The boys choir is a feature of Christmas in Westminster Cathedral. Rita Wall meets the choristers.
THERE are always a few essential services needed on Christmas day — the fire brigade, emergency staff in hospitals, the police force. And you can't have Christmas at Westminster Cathedral without the choirboys. They are part of the building, part of the Christmas fabric. Cardinal Vaughan's vision in 1901, when he founded the school, rings especially true at Christmas time, when crowds flock to hear the boys sing.
And this year, the appearance of the choir will be a tribute to recent efforts to maintain the school. "Our history in recent times has not been an easy one," explains head Peter Hannigan. "In 1976 we nearly closed because of a lack of pupils and low funds. But the church hierarchy came forward with a commitment to the work of the school in the friendly figure of Cardinal Basil Hume of Westminster."
After much hard work there are now 60 day boys and 30 choristers and the school is thriving.
"Our standards are high. Each prospective student has to come for a day and go through rigorous singing and academic tests," says Mr Hannigan. The boys have to be able to keep up with their academic work while putting in 15 extra hours per week for musical instruction. For their first year, they are known as probationers learning the rudiments of their trade. In the second year they enter the choir as full members.
Parents of potential pupils are often nervous of boarding schools and regret separation, especially at Christmas. But Mr Hannigan dispels any such fears. "At Christmas, having a boy here opens up a whole new festive spirit. The world of music and the beautiful ceremonies bring everybody a little closer to the real message of Christmas."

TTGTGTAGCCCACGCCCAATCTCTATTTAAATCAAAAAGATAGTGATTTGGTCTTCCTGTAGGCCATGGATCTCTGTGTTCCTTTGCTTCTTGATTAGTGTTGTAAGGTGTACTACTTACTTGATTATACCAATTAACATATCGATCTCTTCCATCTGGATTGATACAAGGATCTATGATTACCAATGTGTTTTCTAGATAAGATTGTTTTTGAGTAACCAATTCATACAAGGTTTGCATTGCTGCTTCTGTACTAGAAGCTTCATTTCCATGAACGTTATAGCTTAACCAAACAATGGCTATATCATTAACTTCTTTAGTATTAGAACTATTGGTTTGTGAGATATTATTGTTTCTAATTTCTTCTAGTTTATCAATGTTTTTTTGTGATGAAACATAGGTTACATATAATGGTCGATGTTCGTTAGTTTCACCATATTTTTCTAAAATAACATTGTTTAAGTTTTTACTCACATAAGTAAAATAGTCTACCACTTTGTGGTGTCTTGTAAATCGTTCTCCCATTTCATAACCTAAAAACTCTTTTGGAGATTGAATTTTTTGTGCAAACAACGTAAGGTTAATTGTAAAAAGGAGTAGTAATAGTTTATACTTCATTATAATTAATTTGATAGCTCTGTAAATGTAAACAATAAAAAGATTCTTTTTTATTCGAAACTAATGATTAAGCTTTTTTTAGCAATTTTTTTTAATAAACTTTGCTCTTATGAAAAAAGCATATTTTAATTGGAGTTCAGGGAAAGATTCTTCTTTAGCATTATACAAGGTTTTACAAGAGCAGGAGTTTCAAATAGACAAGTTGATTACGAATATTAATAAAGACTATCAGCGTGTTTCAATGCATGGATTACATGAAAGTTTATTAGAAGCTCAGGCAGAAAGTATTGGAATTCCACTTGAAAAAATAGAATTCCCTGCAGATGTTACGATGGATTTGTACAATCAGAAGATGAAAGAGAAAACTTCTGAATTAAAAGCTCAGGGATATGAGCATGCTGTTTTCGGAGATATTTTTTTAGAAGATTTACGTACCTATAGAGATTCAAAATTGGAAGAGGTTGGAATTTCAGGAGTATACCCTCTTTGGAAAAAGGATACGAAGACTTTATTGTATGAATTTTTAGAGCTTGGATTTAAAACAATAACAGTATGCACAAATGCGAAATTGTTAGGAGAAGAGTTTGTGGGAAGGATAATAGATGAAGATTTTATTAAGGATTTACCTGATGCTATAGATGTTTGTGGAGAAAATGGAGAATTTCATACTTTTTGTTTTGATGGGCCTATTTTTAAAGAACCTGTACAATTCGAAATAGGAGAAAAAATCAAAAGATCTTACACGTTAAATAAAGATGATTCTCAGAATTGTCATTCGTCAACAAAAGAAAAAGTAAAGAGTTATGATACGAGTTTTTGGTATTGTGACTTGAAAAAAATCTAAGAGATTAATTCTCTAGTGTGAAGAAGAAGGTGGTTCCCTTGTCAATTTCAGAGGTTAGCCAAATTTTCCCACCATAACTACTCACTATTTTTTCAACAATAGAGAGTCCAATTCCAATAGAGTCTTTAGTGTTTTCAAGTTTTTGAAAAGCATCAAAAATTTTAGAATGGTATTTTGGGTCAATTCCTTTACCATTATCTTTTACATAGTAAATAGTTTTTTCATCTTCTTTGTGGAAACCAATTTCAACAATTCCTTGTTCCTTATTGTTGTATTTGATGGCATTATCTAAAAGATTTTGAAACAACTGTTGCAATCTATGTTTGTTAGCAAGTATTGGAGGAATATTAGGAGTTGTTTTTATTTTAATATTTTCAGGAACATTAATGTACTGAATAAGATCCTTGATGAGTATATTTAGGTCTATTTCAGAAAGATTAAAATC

The day-boys finish at the end of term, while the choristers stay on to prepare for the Christmas season. Like other young boys, they're looking forward to the celebration but because of their added role, there is an edge to their excitement, Mr Hannigan says with a smile.
"But it's important to remember that these boys are experienced in performing for special occasions. They have sung at St Peter's, Rome, with Pope John II present, and this year they joined the renowned choir at Monserrat in Spain. Singing with professionals, making records, the choir is well prepared for audiences and congregations around the world."
As part of their pre-Christmas preparations the choir sings at the nearby Westminster Children's Hospital, bringing messages of good cheer to those confined to bed.
Midnight mass at the cathedral draws a huge congregation from the London area and beyond. The ceremony, complete with choir, has become a family tradition for many. Parents of choristers who live in and around London often try and get to this mass. They are invited into the school afterwards for light refreshments and to view the Christmas decorations made by the enthusiastic pupils. But the boys are quietly encouraged to their beds as soon as possible, for it is an early start on Christmas morning.
And the stockings have to be filled, says Mr Hannigan. There's not much sleep for the head cum Santa Claus. Breakfast is at 7.30 am, and with 30 youngsters on the premises and stockings to be fully explored, there is great excitement and little need for a morning call. Mass is at 10.30 am.
There is Christmas dinner at the school at one and then the boys go over to Archbishop's House to find individually wrapped Christmas presents under the cardinal's Christmas tree.
Jonathan Beatty from Saffron Walden, Essex, who is in his last year as a choir member, says this is "nearly the best part of Christmas day". The cardinal seems to "always know what you want", he grins.
After vespers, the boys prepare to travel home. For many there is a long journey ahead. Simon Bolton from Wakefield, Yorkshire won't be home until 7.30 pm. "But 1 don't mind, because I get a second Christmas dinner then and there are still all my presents waiting to be opened at home."